Posted by: sistermom1 | April 21, 2011

Saying Goodbye to Two Great Men

Over the past 6 weeks, two men who  have been a significant part of my life for the past 25 years (in addition to my father and my husband!) passed away.  They were two very unique men, who made a huge positive contribution to many peoples’ lives, including my own.

“J” was a wonderful man, someone who would not naturally be a friend of mine.  He was an older white man from North Carolina —  an old-fashioned southerner who wore blue handy-man pants and had a large key ring on his waist.  The first time I saw “J”, I completely dismissed his wardrobe, old-school ways and his country drawl.  I really did not have a broad enough life to appreciate his energy and his home-grown wisdom.  As I think of him now, what warms my heart is his deep understanding of peoples’ lives and their ability and/or willingness to change.  One thing that he would say painted a real picture for me — “If you live in an outhouse long enough, you stop smelling it”.  This phrase would always remind me that I don’t always see my need to change.  I would remember this phrase whenever I would be stuck in my own comfort zone – and remember that to change even a little brings fresh air into my life.

The other man also passed away a few weeks ago.  “A”  looked dramatically different that “J”, but in reality “A” and “J” worked closely together to help a wide range of people begin and continue their Buddhist practices.  “A” was a dignified and respected physician, originally from the Caribbean, with a wonderful way of moving through the world.  He had a more formal style than “J”, but together they made a wonderful if unusual team.  They could encourage and inspire even the most taciturn, uncooperative person to chant a little more and change their life.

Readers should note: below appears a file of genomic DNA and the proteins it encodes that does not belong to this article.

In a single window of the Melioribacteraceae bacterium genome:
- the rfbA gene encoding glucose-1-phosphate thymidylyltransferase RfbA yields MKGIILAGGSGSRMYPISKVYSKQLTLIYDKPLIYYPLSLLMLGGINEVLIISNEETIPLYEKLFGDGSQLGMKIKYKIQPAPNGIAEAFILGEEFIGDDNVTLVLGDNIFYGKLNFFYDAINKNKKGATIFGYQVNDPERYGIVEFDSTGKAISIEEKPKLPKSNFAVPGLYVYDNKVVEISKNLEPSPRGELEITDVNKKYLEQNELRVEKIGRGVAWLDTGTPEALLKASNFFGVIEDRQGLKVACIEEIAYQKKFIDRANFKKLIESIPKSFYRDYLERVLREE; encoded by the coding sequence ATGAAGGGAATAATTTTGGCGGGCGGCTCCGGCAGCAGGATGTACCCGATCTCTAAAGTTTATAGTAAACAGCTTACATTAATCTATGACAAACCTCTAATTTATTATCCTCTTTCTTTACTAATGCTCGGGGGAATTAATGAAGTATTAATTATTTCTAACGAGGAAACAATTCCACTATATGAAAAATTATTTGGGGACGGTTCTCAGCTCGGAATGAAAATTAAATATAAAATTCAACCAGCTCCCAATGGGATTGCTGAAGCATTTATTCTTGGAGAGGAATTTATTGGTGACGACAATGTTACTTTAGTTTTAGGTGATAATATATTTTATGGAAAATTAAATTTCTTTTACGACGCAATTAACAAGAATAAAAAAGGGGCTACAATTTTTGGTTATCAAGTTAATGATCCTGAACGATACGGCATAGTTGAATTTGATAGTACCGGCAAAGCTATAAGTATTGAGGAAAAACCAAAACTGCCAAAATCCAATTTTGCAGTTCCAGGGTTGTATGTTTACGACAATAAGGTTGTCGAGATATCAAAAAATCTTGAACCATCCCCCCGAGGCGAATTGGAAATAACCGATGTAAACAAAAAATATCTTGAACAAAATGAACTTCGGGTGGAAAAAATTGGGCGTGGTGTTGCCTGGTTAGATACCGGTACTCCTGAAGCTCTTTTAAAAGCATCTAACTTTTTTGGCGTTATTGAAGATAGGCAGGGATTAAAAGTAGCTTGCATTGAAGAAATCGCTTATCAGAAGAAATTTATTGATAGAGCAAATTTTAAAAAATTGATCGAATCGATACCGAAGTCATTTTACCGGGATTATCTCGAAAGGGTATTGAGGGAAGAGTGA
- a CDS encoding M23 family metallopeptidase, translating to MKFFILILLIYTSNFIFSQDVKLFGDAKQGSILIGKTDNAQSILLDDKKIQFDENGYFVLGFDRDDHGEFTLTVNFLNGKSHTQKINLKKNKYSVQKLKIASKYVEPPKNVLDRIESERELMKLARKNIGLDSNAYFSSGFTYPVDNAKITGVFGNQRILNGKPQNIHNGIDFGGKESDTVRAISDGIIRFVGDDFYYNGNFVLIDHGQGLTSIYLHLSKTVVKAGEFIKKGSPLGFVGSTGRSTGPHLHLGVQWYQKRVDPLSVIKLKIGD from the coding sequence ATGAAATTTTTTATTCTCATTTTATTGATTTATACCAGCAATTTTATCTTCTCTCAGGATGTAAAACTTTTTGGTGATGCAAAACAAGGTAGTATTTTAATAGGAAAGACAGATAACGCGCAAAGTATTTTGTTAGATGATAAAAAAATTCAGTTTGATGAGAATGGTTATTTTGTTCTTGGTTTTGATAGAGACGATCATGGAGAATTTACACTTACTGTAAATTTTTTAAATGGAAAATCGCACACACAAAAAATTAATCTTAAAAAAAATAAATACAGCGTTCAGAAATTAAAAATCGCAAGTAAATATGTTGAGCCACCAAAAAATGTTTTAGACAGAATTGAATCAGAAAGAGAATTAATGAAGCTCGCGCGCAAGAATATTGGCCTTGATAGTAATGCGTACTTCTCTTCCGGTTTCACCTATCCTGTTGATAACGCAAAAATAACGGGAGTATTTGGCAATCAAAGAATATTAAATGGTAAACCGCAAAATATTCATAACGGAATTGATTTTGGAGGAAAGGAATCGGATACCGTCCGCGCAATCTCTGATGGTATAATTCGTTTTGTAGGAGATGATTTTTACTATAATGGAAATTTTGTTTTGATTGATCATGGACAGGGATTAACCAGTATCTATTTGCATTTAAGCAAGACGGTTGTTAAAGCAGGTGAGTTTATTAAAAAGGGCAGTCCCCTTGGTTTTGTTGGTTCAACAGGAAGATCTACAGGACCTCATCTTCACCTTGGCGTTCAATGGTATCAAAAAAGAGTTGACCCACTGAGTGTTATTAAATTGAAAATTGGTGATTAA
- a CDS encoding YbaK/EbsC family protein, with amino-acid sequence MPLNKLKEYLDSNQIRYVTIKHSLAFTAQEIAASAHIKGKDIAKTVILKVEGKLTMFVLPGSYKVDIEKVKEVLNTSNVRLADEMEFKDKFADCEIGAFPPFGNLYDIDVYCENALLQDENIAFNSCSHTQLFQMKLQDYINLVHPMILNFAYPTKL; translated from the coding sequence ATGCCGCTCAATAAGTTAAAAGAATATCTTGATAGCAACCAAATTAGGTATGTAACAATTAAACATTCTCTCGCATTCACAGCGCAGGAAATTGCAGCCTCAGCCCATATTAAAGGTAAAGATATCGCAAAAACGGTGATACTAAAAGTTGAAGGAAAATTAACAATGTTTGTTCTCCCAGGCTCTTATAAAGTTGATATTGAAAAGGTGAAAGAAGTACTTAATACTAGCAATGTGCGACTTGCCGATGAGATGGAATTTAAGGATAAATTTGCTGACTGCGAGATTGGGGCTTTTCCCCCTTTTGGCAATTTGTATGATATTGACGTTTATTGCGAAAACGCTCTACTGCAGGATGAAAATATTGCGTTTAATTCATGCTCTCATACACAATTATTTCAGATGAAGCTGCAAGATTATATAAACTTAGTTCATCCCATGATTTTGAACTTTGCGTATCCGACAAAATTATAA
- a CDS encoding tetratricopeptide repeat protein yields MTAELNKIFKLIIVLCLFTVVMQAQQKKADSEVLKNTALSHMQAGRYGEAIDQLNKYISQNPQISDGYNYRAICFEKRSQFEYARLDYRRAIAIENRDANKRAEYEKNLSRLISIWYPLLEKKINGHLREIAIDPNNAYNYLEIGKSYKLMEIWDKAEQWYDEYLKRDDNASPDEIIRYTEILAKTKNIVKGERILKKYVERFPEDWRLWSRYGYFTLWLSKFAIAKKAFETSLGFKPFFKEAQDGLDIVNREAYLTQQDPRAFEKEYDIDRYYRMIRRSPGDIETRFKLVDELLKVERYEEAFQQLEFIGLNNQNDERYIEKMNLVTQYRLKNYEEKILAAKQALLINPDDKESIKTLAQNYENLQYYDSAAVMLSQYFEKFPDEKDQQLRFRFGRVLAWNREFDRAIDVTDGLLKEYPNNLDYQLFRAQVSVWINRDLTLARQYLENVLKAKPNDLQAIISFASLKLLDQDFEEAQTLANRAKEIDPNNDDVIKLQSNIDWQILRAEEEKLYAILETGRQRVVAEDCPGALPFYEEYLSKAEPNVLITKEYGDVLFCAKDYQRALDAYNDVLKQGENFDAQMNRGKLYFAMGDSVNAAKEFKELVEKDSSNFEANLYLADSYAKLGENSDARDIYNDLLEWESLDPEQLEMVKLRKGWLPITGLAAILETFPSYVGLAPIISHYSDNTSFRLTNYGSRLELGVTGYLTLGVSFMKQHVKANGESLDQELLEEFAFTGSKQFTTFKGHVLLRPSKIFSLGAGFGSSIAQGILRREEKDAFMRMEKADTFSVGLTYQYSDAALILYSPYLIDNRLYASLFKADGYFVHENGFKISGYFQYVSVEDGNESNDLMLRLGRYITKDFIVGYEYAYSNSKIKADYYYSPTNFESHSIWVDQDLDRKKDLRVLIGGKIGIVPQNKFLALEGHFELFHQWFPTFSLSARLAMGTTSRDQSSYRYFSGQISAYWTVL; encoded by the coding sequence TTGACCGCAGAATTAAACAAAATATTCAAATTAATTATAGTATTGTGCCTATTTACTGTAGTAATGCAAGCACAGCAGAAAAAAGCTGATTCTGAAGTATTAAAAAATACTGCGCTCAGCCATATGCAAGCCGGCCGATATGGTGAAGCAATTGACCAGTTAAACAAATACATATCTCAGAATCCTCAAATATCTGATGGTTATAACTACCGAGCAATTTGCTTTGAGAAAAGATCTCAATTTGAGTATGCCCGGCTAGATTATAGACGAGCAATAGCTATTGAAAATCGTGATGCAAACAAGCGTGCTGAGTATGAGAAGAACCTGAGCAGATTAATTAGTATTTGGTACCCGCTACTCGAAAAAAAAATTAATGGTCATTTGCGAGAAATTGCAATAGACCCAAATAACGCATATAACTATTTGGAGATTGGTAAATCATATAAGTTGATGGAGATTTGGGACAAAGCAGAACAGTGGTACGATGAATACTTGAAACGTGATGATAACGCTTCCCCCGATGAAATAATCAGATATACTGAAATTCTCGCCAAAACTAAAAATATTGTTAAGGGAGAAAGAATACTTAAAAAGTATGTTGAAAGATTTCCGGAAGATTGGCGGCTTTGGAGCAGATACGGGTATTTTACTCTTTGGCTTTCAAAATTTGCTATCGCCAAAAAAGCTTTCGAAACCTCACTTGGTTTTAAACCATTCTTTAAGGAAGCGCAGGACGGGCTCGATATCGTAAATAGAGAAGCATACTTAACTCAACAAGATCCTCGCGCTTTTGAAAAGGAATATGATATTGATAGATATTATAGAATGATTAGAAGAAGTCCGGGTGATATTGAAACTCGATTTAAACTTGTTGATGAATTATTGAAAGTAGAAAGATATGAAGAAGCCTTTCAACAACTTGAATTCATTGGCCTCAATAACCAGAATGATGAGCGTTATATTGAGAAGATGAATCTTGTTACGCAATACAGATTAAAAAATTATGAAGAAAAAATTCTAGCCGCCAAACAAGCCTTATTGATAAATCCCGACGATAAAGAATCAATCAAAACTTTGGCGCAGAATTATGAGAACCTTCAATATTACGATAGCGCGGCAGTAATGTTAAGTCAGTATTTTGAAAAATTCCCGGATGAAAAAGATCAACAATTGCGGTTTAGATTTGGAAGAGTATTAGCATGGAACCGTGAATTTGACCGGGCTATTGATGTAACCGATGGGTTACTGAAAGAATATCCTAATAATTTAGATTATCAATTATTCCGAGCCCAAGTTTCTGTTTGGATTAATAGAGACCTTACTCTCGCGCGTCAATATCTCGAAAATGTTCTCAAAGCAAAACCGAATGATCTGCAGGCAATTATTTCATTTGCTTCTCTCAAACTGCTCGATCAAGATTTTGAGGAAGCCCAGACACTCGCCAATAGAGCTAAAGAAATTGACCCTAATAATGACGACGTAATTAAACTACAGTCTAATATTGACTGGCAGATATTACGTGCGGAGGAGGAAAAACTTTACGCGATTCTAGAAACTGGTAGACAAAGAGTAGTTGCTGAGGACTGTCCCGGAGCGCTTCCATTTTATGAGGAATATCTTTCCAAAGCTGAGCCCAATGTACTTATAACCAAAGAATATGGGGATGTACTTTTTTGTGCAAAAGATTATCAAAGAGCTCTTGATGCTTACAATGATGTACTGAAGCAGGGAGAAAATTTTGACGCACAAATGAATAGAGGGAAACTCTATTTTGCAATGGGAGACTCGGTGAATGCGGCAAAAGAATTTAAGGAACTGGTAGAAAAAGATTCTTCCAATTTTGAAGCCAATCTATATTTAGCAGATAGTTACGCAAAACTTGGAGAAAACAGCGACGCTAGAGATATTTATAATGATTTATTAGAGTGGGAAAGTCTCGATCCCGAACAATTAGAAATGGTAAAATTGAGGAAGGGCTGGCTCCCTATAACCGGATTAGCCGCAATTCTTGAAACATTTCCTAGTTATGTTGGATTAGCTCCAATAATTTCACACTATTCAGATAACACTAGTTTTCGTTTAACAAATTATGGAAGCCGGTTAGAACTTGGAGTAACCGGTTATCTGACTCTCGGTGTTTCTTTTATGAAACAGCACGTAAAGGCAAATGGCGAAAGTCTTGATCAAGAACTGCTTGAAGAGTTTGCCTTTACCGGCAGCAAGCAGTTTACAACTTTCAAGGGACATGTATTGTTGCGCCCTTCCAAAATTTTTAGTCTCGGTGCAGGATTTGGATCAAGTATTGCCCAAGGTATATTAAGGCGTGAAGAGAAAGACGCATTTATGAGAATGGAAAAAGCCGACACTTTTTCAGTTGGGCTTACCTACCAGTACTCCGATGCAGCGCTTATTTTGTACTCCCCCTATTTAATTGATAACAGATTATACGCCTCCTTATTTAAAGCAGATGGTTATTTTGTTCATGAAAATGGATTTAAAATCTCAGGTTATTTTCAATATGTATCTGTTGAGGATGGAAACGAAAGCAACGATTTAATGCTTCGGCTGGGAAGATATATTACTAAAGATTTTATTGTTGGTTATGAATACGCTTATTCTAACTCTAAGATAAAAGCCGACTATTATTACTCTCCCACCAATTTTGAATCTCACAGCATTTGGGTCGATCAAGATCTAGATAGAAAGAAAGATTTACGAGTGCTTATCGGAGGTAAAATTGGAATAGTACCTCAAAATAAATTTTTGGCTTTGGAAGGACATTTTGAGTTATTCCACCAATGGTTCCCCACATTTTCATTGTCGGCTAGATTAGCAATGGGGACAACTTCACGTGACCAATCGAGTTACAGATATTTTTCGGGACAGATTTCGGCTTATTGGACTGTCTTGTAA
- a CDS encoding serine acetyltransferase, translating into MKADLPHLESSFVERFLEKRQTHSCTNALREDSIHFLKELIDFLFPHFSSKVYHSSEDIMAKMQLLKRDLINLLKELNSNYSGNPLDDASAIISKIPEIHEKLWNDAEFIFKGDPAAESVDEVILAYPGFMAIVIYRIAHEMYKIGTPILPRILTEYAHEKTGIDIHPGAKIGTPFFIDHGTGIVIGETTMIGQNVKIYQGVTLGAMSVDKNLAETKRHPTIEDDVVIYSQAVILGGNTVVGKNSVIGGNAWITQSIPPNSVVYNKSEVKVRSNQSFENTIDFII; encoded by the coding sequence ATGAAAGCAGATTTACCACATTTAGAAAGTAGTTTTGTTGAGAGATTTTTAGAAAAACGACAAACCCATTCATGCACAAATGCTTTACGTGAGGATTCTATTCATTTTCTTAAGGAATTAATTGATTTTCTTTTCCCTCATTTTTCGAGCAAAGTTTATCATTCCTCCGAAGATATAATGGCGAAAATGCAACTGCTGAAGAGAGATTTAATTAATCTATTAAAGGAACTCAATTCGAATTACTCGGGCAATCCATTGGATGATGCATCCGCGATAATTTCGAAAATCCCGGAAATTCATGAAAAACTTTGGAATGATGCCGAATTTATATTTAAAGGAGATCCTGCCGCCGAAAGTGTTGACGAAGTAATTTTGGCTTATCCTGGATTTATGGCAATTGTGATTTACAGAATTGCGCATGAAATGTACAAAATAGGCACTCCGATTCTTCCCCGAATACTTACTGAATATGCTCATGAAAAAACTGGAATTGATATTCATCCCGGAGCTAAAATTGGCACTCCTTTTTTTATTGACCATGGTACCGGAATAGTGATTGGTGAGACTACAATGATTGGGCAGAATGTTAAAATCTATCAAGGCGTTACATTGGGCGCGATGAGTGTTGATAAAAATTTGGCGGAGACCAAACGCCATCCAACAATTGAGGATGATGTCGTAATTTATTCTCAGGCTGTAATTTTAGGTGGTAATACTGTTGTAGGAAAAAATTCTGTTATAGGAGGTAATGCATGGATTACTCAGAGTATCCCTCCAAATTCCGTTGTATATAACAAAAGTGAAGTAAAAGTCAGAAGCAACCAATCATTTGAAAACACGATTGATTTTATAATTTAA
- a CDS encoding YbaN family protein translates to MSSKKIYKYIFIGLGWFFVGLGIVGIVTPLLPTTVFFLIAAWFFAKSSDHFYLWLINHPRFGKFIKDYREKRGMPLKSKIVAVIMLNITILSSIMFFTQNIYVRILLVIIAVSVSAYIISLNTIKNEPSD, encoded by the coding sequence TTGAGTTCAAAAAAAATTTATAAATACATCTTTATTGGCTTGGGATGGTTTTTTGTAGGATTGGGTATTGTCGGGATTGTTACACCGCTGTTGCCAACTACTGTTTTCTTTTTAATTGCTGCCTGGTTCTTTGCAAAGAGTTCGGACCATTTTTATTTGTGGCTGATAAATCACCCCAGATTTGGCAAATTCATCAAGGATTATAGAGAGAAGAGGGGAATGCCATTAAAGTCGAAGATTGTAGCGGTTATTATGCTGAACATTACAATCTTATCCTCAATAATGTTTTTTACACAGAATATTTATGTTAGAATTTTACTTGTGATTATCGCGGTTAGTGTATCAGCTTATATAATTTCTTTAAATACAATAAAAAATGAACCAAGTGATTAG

These  two people have deeply inspired me over the past 25 years.  Through them I learned not to be swayed by anyone’s outer appearance — but to take time and experience each person without overlapping my own expectations over them.  Both of these men helped me learn how each of us has a Buddha nature — that each of us has a special and unique mission that we are here to fulfill, and that we each better get moving getting it done, cause we are the only one who can get it done.

Thank you “A” and “J” for the wonderful lessons you both taught me.  I am a different person because of both of your influence.  I will miss you both, although I know that your spirits remain here with us.  Even though I did not see you often, the examples of your lives will stay with me for the rest of my life — leaving me open to the experience of each person’s life — and my own.

When I think about the impact of their lives on me – and so many other people throughout the world — I am reminded of these words shared by Daisaku Ikeda about the Buddhist view of death:

“ In the Buddhist view, the bonds that link people are not a matter of this lifetime alone.  And because those who have died in a sense live on within us, our happiness is naturally  shared with those who have passed away.  So, the most important thing is for those of us who are alive at this moment to live with hope and strive to become happy.  By becoming happy ourselves, we can send invisible ‘waves’ of happiness to those who have passed away.  But if we allow ourselves to be overwhelmed by sorrow, the deceased will feel this sorrow too, as we are always together, inseparable.”

So, thank you “A” and “J”, for completing this stage of your mission so admirably.  We are always together with you, and I hope to be a reflection of your wonderful examples of living lives of  value and dignity.


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